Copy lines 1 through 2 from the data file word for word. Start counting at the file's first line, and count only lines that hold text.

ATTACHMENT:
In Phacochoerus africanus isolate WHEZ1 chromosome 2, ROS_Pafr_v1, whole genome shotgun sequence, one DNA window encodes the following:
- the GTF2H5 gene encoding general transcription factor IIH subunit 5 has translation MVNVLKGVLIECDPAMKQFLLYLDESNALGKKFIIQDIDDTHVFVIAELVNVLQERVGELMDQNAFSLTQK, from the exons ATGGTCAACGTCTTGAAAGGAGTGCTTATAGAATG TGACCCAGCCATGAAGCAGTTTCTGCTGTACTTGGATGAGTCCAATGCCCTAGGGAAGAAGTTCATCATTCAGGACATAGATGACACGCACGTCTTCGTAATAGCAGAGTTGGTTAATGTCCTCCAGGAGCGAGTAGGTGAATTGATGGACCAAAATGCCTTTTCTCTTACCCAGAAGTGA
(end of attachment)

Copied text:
In Phacochoerus africanus isolate WHEZ1 chromosome 2, ROS_Pafr_v1, whole genome shotgun sequence, one DNA window encodes the following:
- the GTF2H5 gene encoding general transcription factor IIH subunit 5 has translation MVNVLKGVLIECDPAMKQFLLYLDESNALGKKFIIQDIDDTHVFVIAELVNVLQERVGELMDQNAFSLTQK, from the exons ATGGTCAACGTCTTGAAAGGAGTGCTTATAGAATG TGACCCAGCCATGAAGCAGTTTCTGCTGTACTTGGATGAGTCCAATGCCCTAGGGAAGAAGTTCATCATTCAGGACATAGATGACACGCACGTCTTCGTAATAGCAGAGTTGGTTAATGTCCTCCAGGAGCGAGTAGGTGAATTGATGGACCAAAATGCCTTTTCTCTTACCCAGAAGTGA